So how is your memory? Pretty good? Did you watch the debate last Thursday night? The relatively genteel Canadian one, not the three-ring circus on the American network that attempted to pass as political discourse. What do you remember? Not that memorable? I suspect that’s the answer for most people. How important will the debate be when you come to make a decision on which box to check on October 19? Chances are, you answered, “Not very” to that one. Here’s the catch: you are very likely wrong about that.

Our minds are complex things. The best research doesn’t take us very far in unraveling the mysteries of what goes on between our ears. We have a lot still to learn about how things work in there. But researchers have generated a fairly substantial list of things we feel fairly certain about. And one of them is that bad news is a lot more powerful than its warm fuzzy cousin, good news. When we hear something negative, it sticks with us a lot longer than the nice things people have to say. A lot longer.

This bias towards negative information has been identified for quite some time. And a variety of researchers have taken a look at the the various implications of this bias. Generally, it seems this habit of our brains is in place to keep us out of trouble. If we hear a lot about a dangerous part of town, we pay attention and hold onto that information because it can help keep us safer. Think of your own city. You can probably readily identify an area or two you would normally steer clear of after dark. But here is a tougher question: what neighbourhood or intersection in your city is the least dangerous? This is a much tougher question and generally only answerable by people who are exposed to this kind of information regularly (think police officers or news reporters or real estate agents).

The bias towards negative information is strong. Numerous studies have tried to put a number on how much more important negative information is to our decision-making. The general consensus is that, without realizing we are doing it, we put 3-5 times as much weight on negative information as we do on positive. So negative information is tough to overcome. But our brain’s game of playing favourites with information goes much further than that.

Not only do we place much more stock in negative information, we quickly forget where we heard it. A few weeks after we learn something, we start to lose track of where, exactly, we learned it. It’s called the sleeper effect. Fifteen years ago, a couple of researchers named Lariscy and Tinkham set out to test the sleeper effect using negative political advertising to see if there was any way to counter-act it. The short version: they couldn’t. They gave their test volunteers good news about an individual first and let it sink in. Then, a short time later, they followed it with bad news about the person (PR experts will recognize this as a version of the classic “get out in front of it” scenario). At first, the good news seemed to help dampen the blow. But fast-forward a few weeks, and the moderating effect was gone. The volunteers had forgotten the good information but remembered the bad. Even more interestingly, they had largely forgotten the exact context of that information (who had delivered it, what they said exactly). And, most alarmingly, their evaluations of the subject were worse than they were when they were first tested. With no additional information to sway those evaluations.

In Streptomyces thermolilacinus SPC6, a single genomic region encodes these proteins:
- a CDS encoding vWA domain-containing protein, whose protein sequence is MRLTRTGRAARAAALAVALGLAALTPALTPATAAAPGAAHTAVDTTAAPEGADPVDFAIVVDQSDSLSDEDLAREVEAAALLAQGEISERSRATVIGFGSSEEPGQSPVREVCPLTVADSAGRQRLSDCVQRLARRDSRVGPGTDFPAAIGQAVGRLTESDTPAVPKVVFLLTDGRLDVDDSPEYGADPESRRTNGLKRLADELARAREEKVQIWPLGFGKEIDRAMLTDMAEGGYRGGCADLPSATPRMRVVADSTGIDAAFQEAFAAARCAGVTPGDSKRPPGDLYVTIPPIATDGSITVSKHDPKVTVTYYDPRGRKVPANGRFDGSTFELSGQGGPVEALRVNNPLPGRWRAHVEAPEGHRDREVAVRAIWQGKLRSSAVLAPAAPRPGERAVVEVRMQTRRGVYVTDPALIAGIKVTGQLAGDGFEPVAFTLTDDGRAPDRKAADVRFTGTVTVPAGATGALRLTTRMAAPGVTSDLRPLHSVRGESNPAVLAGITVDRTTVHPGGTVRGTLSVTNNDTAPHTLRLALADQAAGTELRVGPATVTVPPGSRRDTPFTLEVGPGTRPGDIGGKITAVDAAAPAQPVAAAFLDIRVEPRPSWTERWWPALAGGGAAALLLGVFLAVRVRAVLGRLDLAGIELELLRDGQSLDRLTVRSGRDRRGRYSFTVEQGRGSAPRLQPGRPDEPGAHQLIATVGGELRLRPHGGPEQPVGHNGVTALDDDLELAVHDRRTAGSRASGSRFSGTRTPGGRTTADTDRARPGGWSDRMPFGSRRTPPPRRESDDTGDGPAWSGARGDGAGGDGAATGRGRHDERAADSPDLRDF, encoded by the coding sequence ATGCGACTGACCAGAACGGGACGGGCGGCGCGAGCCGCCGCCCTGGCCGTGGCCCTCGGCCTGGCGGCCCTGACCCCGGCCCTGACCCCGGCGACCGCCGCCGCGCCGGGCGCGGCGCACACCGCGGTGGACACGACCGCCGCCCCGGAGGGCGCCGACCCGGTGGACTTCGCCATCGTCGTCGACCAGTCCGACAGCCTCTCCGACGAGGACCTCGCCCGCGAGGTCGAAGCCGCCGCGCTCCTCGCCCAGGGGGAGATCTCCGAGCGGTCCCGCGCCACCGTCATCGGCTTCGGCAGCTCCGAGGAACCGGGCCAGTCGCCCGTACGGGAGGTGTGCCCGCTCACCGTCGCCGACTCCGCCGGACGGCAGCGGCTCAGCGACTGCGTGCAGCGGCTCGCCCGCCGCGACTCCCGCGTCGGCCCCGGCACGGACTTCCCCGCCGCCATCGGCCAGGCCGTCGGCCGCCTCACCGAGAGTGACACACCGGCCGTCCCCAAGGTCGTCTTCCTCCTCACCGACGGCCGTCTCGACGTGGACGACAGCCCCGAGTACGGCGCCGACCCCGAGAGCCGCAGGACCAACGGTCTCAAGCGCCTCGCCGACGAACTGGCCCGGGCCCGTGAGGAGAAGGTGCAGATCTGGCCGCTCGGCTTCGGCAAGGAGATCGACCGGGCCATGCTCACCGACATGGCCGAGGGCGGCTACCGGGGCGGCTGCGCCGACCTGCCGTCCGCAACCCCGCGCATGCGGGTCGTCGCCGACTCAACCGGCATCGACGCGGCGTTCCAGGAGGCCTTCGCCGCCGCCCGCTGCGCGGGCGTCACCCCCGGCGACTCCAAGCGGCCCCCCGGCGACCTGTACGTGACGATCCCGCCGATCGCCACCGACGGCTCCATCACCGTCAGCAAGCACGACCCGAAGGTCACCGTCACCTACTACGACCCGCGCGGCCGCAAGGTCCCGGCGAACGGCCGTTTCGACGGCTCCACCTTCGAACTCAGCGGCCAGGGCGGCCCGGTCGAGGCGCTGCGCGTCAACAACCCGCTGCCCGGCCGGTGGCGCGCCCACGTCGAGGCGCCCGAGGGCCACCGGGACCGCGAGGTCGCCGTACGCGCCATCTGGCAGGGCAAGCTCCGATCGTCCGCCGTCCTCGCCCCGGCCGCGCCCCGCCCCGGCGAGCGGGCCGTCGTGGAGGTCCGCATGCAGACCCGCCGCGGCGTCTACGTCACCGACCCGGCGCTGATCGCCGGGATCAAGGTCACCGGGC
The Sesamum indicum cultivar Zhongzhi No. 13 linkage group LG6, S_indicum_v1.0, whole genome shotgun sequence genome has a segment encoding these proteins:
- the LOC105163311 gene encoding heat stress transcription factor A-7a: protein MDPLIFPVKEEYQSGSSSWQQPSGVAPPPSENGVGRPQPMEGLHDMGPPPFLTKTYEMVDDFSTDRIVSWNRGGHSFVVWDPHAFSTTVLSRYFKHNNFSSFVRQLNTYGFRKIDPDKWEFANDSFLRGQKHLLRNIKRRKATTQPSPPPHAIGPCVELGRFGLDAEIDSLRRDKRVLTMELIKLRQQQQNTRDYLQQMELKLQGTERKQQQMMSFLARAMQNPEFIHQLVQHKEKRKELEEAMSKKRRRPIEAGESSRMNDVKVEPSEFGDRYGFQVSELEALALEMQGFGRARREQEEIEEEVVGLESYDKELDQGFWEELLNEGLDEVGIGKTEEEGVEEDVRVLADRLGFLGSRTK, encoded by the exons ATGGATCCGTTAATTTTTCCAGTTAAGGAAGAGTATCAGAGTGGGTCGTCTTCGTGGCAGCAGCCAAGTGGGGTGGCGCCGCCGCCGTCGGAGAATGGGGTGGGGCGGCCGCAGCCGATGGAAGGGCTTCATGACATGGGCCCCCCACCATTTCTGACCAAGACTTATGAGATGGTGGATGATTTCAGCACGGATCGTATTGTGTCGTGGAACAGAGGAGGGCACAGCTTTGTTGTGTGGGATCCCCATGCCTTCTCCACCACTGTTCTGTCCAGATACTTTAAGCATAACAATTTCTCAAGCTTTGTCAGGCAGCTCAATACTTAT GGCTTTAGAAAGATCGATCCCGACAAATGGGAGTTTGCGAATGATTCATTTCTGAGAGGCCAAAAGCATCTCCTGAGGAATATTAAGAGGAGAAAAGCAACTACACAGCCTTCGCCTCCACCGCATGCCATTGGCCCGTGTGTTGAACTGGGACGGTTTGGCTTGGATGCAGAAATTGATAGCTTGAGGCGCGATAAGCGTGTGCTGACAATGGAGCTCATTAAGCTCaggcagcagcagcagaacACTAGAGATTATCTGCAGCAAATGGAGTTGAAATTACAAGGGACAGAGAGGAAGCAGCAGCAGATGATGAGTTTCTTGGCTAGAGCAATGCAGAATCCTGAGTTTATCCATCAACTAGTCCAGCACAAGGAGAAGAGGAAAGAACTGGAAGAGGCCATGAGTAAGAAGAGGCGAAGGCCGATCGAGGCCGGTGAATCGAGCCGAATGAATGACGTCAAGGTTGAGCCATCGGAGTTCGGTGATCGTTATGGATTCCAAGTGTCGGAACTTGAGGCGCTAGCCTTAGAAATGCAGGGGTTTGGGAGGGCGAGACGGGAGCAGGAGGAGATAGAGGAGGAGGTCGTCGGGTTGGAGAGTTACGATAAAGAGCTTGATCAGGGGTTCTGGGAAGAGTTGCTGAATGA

The Functionary

Our newsletter about the public service.
Nominated for a Digital Publishing Award. 

For anyone still following the bouncing ball, the problem here should be coming into focus. That debate you watched? The images and words you consumed are bouncing around in your head. They have made an impression that you may not even be aware of. But what is much more certain, is those words and images will go on influencing you long after you’ve forgotten the details. And the negative stuff is going to have the most influence. Even worse? You are going to forget, precisely, who said it in the first place. So you can forget about blowback. You may be annoyed with the messenger for a week or two, but eventually you will forgive and forget.

For a project as ambitious as electoral representative democracy, this all presents a serious challenge. Politicians, with enough time, research and money, can lob a steady barrage of attacks at their opponents and, more than likely, get off scot-free. Over time, these attacks will steep like a pot of strong tea and begin waging a full-scale assault on any positive impressions a voter might have bouncing around in there. This presents a challenge to any self-professed, fair-minded voter. How can you be certain that you are picking candidate ‘A’ for the “right” reasons? Has your judgement been clouded by ads portraying your former favourite as a dissolute, rudderless lightweight? (Any resemblance to any candidate, living or dead, is purely coincidental). Likely. Is it influencing your ballot box choice? Also very likely. Enough to make you vote for someone else? Quite possibly.

Of course, decision-making is not this simple. There are a lot of factors involved. But decades of research suggests there is little doubt that the barrage of negativity we are going to experience over the next several weeks is not going to make it any easier to make a good decision about who will get to participate in making our laws for the next few years.

Tim Abray
Tim Abray is an academic, an award-winning communications consultant and a former radio news reporter. Tim's investigation of political systems is informed by 20-years of working with senior government and private sector decision-makers. His main research interest is looking at the effects of political communication on voter behaviour.

You are welcome to republish this Policy Options article online or in print periodicals, under a Creative Commons/No Derivatives licence.

Creative Commons License